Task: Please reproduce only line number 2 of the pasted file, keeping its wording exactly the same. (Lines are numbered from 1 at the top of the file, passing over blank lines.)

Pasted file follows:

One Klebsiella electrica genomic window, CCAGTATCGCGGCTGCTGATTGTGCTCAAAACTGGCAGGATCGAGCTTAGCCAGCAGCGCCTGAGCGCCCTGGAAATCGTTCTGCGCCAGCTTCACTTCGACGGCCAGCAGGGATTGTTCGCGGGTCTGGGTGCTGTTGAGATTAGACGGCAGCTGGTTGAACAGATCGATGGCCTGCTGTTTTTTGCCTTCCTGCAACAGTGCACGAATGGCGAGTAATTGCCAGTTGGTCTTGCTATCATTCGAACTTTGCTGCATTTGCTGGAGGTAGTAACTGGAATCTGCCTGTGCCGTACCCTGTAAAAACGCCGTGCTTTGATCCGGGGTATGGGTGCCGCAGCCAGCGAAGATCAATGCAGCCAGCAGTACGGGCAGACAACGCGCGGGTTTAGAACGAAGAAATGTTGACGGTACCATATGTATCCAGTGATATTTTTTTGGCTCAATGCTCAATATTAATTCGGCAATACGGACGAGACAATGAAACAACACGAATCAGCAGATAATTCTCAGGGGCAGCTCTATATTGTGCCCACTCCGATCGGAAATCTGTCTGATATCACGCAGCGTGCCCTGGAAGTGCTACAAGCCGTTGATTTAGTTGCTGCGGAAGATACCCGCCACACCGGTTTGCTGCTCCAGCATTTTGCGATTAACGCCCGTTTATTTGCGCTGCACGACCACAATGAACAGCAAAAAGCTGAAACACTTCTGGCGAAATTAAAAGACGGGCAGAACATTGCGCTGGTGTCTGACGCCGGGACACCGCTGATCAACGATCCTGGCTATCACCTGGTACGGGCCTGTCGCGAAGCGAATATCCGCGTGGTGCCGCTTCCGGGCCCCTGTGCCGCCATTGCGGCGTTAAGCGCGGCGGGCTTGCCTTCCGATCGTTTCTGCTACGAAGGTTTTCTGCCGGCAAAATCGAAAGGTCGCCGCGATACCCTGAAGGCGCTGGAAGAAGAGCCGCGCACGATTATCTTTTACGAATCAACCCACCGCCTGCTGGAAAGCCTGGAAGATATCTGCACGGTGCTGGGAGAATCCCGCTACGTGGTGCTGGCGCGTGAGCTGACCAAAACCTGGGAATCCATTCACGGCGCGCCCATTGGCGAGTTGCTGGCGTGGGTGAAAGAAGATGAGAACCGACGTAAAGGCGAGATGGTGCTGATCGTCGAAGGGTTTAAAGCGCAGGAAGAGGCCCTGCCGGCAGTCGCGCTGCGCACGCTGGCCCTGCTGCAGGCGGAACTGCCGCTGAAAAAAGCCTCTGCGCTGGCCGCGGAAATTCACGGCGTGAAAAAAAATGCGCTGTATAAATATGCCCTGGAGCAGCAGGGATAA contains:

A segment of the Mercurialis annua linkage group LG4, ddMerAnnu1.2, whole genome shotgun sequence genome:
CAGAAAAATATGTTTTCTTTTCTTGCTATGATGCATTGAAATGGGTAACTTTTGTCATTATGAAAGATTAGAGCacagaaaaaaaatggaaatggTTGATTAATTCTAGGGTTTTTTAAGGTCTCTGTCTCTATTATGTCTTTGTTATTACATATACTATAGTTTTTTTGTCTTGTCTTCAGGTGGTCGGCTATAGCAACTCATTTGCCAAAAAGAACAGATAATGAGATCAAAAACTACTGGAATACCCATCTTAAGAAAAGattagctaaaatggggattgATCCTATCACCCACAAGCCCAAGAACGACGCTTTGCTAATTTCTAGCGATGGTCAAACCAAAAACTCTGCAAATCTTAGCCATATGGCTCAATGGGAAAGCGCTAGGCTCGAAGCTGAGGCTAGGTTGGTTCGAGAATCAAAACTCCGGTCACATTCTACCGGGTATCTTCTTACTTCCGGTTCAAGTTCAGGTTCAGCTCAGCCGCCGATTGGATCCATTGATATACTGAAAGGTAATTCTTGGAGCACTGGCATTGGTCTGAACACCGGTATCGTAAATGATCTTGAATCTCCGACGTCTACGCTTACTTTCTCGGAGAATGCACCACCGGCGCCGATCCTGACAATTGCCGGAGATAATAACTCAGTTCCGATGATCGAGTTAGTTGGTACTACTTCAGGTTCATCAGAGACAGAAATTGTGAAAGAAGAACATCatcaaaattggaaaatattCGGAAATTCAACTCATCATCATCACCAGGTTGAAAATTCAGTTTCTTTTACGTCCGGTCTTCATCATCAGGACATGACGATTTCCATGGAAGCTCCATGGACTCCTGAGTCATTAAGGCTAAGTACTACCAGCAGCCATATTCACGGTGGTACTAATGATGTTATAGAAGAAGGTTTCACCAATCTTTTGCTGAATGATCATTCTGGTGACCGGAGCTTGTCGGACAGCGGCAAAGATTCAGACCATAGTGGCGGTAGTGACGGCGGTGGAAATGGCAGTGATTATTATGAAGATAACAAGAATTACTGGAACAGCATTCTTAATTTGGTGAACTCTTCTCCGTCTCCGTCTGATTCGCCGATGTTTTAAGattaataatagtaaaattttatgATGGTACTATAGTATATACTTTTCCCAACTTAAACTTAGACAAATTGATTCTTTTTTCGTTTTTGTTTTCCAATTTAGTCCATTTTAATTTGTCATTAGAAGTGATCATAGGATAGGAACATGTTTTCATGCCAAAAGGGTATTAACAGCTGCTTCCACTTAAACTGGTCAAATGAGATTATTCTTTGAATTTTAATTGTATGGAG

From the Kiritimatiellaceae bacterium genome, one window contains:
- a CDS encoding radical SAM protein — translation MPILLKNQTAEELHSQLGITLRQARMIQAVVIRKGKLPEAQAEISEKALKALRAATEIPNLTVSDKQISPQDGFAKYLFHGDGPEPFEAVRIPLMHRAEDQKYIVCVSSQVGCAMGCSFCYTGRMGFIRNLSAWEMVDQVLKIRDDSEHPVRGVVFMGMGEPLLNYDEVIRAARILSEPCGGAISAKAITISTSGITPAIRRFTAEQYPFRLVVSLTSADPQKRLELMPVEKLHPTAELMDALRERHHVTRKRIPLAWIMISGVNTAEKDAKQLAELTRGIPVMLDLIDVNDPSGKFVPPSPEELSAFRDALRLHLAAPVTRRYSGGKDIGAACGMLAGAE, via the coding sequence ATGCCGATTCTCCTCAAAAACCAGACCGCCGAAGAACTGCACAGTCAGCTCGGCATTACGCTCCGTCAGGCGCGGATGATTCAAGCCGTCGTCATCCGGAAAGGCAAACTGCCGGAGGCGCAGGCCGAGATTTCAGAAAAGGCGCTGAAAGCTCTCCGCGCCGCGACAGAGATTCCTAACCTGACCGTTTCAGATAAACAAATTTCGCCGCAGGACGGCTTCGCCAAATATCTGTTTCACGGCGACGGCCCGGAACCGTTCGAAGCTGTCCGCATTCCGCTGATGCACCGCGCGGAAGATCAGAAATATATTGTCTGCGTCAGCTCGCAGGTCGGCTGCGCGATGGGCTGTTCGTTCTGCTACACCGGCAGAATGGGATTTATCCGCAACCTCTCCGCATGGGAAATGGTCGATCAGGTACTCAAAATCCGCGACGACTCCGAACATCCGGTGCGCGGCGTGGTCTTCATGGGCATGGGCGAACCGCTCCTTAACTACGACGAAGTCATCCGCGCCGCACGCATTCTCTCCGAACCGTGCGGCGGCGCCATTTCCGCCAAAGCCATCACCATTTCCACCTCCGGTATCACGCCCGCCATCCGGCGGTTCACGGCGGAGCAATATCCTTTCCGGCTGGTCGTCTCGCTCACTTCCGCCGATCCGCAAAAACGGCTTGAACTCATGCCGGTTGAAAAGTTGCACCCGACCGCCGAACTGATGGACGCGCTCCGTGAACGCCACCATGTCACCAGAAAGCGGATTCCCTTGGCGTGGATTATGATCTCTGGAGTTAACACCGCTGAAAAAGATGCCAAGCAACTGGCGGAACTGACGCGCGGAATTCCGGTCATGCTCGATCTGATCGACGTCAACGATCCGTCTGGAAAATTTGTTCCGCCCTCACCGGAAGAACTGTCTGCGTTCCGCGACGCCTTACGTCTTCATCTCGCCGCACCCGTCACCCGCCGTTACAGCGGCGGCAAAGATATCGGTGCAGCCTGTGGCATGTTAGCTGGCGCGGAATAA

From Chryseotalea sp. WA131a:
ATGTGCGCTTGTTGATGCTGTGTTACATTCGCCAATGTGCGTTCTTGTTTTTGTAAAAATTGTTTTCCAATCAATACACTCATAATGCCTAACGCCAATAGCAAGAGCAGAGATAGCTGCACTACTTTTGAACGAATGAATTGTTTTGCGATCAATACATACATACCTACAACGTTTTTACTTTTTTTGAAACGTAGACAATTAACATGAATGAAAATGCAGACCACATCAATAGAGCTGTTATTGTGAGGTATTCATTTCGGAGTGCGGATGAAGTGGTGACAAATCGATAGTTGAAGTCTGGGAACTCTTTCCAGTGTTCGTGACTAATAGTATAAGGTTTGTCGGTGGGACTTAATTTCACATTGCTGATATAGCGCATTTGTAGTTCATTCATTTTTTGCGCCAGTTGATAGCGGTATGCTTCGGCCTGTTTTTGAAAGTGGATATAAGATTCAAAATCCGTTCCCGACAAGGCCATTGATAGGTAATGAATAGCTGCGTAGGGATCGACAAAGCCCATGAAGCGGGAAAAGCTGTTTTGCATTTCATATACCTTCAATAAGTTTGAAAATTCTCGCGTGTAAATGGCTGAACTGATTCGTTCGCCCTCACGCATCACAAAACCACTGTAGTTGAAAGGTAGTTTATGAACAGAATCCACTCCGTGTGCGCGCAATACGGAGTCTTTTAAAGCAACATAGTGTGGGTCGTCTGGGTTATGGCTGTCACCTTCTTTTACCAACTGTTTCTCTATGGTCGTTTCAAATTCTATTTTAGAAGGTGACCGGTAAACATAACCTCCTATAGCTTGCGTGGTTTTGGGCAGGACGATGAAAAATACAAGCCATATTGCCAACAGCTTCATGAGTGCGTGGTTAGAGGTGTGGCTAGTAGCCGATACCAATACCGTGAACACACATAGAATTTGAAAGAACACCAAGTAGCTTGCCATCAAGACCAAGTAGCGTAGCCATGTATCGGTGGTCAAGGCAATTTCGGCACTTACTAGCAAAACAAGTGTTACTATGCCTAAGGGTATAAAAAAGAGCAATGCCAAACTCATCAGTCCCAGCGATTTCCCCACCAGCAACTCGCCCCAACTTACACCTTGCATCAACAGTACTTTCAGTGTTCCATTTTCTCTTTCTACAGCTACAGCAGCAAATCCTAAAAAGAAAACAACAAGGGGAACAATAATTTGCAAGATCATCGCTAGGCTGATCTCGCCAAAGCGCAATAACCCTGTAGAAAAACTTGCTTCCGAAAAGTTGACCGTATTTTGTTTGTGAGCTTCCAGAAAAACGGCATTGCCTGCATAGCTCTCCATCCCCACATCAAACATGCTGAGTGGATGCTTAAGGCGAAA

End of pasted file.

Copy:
A segment of the Mercurialis annua linkage group LG4, ddMerAnnu1.2, whole genome shotgun sequence genome: